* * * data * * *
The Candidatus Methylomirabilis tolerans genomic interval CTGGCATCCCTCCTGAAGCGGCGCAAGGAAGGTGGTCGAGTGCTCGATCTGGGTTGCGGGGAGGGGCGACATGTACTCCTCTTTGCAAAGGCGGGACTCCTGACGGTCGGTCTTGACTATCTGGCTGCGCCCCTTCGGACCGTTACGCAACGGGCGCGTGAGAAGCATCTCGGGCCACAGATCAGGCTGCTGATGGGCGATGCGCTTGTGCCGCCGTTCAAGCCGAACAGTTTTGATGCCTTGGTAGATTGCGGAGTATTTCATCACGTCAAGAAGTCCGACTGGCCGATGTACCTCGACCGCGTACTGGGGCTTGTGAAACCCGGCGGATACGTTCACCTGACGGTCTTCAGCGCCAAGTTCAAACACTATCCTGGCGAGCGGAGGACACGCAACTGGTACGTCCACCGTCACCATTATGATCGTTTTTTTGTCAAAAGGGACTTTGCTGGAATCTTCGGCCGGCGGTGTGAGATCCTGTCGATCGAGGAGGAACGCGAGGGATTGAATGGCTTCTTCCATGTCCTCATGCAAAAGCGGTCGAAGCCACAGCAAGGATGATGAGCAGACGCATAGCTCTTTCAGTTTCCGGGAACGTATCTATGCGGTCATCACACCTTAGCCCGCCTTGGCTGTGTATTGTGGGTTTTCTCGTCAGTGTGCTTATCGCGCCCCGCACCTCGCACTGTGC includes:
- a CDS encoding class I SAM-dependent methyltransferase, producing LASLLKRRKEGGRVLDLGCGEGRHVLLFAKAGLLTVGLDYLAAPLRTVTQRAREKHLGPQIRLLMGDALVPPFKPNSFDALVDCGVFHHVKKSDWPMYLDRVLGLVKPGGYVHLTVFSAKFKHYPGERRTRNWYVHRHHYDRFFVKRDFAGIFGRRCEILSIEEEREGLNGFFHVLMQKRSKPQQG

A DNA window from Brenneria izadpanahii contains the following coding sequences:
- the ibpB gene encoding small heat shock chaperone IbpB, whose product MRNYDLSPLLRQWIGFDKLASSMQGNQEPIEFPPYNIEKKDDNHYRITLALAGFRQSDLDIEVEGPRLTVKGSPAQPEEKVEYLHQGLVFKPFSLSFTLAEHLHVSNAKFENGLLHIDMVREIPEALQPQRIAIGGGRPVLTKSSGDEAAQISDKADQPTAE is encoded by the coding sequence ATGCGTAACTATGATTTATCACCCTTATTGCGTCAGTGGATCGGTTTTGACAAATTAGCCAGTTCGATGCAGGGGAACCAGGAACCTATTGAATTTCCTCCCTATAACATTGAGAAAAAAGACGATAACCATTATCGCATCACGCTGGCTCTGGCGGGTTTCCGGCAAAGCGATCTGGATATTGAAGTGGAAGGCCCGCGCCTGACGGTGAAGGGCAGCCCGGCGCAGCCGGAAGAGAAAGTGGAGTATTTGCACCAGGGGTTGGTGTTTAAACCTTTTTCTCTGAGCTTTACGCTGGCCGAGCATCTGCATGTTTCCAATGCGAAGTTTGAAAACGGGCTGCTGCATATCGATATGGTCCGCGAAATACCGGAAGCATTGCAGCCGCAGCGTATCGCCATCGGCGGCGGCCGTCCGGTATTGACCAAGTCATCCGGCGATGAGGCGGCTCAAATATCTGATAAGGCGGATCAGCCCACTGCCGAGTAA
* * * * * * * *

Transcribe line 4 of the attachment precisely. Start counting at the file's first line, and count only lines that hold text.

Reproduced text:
- the ibpB gene encoding small heat shock chaperone IbpB, whose product MRNYDLSPLLRQWIGFDKLASSMQGNQEPIEFPPYNIEKKDDNHYRITLALAGFRQSDLDIEVEGPRLTVKGSPAQPEEKVEYLHQGLVFKPFSLSFTLAEHLHVSNAKFENGLLHIDMVREIPEALQPQRIAIGGGRPVLTKSSGDEAAQISDKADQPTAE is encoded by the coding sequence ATGCGTAACTATGATTTATCACCCTTATTGCGTCAGTGGATCGGTTTTGACAAATTAGCCAGTTCGATGCAGGGGAACCAGGAACCTATTGAATTTCCTCCCTATAACATTGAGAAAAAAGACGATAACCATTATCGCATCACGCTGGCTCTGGCGGGTTTCCGGCAAAGCGATCTGGATATTGAAGTGGAAGGCCCGCGCCTGACGGTGAAGGGCAGCCCGGCGCAGCCGGAAGAGAAAGTGGAGTATTTGCACCAGGGGTTGGTGTTTAAACCTTTTTCTCTGAGCTTTACGCTGGCCGAGCATCTGCATGTTTCCAATGCGAAGTTTGAAAACGGGCTGCTGCATATCGATATGGTCCGCGAAATACCGGAAGCATTGCAGCCGCAGCGTATCGCCATCGGCGGCGGCCGTCCGGTATTGACCAAGTCATCCGGCGATGAGGCGGCTCAAATATCTGATAAGGCGGATCAGCCCACTGCCGAGTAA